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Books for children that deal with spirituality are often a dicey proposition. Here Sasso, the second woman to be ordained as a rabbi, undertakes an ambitious project to help readers define for themselves the nature of God and their own connection to God. Using a variety of images--some from the natural world, some from everyday life, all of them well within a child's frame of reference--the author presents a series of simple scenarios (a friend moving away; the ticklish quality of fizz on an ice cream soda) and then poses related questions ("How can you be God's friend?" "What do you think would make God cry or laugh?"). Commendably, Sasso doesn't presume to answer the questions but instead allows readers to ponder and formulate their own answers. However, the (somewhat lengthy) text presents an anthropomorphic view of God that may not fit in with some readers' beliefs. Compton's watercolors, though vigorous and multicultural, are somewhat amateurish. Overall, some will find this well-meaning book and its joyous spirit helpful, while others might consider it inappropriate. Ages 4-9.
Copyright 1992 Reed Business Information, Inc. --This text refers to an out of print or unavailable edition of this title.
PreSchool-Grade 3-- A first-person narration supplies observations about God and personal feelings about life in one- or two-page vignettes; questions appear in italics, asking readers how they feel about these observations, and about their experiences with God. Soft, detailed watercolor pictures realistically portray the situation described, mirroring the concept of God's paintbrush. They show people of various ethnic backgrounds and ages in a variety of situations, from a best friend moving away to the wind blowing through one's hair. Many of the pictures appear as double-page spreads, integrating two different experiences. The ideas and emotions presented are not organized in any apparent way, but are more stream-of-consciousness. The book is overwhelming in the sheer number of situations described, feelings explored, and questions posed. It is hard to imagine reading it in its entirety to a child or to a group in one sitting, though perhaps it would be useful in religious classes. The queries are interesting, and in some cases, unusual; the concepts relate to God more as a spiritual being than a religious one, and attempt to personalize children's ideas of Him. --Susan Kaminow, Arlington County Public Library, VA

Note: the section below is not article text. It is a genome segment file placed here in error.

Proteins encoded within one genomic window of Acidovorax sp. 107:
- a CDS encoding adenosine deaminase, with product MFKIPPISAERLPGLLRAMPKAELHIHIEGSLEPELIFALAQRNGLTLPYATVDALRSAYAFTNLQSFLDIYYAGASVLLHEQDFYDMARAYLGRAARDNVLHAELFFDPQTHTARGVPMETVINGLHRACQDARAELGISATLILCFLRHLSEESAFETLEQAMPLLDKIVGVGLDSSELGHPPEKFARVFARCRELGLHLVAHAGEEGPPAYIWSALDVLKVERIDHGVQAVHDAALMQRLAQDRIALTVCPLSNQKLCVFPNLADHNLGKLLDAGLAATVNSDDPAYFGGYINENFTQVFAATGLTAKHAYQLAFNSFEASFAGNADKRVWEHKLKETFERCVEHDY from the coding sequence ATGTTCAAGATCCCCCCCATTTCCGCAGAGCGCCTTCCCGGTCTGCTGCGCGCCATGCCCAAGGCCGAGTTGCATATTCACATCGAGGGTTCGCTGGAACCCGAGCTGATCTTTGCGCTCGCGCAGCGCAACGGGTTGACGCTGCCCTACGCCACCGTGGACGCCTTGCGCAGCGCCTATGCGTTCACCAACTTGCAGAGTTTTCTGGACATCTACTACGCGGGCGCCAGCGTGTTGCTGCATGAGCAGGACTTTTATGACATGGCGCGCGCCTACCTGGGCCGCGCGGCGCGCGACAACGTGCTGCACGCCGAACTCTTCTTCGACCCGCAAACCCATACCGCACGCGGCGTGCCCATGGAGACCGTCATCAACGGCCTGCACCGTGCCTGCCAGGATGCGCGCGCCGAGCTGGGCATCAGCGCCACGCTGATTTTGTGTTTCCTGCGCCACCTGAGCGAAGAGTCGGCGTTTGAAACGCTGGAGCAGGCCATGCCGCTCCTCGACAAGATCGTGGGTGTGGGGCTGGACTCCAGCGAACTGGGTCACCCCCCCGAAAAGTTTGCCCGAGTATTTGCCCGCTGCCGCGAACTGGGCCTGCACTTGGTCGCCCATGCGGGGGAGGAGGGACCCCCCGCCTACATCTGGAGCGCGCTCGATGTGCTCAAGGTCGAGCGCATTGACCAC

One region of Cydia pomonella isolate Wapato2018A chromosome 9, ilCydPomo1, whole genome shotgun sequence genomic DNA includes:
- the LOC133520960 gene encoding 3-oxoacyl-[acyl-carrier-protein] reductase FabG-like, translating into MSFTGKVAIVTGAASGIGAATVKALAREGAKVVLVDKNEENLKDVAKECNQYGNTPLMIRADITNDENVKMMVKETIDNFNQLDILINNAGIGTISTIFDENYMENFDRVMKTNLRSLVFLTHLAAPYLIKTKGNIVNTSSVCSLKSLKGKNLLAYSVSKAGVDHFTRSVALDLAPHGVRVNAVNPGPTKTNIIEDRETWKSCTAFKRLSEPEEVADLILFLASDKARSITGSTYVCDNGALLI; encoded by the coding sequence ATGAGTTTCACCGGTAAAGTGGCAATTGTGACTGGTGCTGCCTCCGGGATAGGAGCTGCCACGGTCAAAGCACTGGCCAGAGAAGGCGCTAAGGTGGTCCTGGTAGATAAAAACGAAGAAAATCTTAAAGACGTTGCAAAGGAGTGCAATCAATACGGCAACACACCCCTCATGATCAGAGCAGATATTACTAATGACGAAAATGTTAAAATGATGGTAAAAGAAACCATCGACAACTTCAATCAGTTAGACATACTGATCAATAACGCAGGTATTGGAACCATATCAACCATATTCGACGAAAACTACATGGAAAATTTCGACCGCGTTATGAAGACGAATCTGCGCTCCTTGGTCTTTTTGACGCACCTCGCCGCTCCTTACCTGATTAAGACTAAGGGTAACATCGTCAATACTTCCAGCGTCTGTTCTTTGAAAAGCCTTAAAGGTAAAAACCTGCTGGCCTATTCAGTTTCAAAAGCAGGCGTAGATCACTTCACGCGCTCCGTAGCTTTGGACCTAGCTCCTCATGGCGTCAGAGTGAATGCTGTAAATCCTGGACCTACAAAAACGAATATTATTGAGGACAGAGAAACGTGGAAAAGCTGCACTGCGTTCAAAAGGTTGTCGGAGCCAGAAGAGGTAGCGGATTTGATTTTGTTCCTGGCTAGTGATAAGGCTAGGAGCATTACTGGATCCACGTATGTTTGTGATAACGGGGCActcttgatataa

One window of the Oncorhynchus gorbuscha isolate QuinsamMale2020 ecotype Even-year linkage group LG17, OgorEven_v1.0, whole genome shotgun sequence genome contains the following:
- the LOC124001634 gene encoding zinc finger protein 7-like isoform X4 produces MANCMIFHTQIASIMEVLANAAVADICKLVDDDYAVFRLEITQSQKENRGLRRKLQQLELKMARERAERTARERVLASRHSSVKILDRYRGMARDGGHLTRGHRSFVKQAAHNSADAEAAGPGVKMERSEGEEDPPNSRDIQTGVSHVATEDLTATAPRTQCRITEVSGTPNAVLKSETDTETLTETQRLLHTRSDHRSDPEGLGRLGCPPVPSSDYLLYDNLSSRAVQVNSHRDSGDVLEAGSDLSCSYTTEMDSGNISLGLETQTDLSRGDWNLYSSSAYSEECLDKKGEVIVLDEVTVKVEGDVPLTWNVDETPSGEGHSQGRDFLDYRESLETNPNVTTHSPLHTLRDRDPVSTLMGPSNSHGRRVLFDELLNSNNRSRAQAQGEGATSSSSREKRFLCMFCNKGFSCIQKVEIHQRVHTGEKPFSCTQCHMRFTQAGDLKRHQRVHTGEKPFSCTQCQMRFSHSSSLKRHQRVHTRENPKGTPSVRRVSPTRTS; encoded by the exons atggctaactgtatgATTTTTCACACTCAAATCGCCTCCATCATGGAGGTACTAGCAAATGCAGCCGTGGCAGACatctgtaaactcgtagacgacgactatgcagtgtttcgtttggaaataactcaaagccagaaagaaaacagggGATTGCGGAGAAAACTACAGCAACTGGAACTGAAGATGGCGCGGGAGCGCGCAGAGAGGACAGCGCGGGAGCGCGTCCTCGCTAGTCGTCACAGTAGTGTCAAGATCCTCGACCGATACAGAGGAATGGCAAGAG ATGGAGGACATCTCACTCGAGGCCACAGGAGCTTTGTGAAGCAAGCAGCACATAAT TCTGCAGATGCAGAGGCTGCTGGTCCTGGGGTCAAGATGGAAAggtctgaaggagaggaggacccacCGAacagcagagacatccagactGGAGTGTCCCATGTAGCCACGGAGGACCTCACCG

Copyright 1993 Reed Business Information, Inc. --This text refers to an out of print or unavailable edition of this title.
My 6 year old son loves this book, but my husband hates it. It asks lots of questions throughout, which my son enjoys and husband hates. The illustrations are beautiful. Read morePublished 4 months ago by Jenpost78
Lovely booK that can touch the heart and soul of anyone who reads it. Introspective.Published 8 months ago by CKH
|TITLE| God’s Paintbrush
• Special Merit Award
|AUTHOR| Rabbi Sandy Eisenberg Sasso
• Reverend Theodore M. Hesburgh C.S. Read more
my daughter loves this book, it teaches not only about god but general kidness and love. a great book for any childPublished on July 7, 2013 by Diana Iwanow
I was looking for something to introduce generic "religion" or as some say "spirituality" to my four year old. Read morePublished on April 4, 2013 by beth
An ideal interactive book for young children whose parents are interested in their spiritual formation. I took delight in reading to my youngest grandson. Nathan BrooksPublished on November 2, 2011 by Nathan Brooks
This is a wonderful book that opens a child's imagination to what God might be like. Adults, who live in the conditioning they have acquired throughout their lives, would... Read morePublished on July 1, 2009 by Tallulah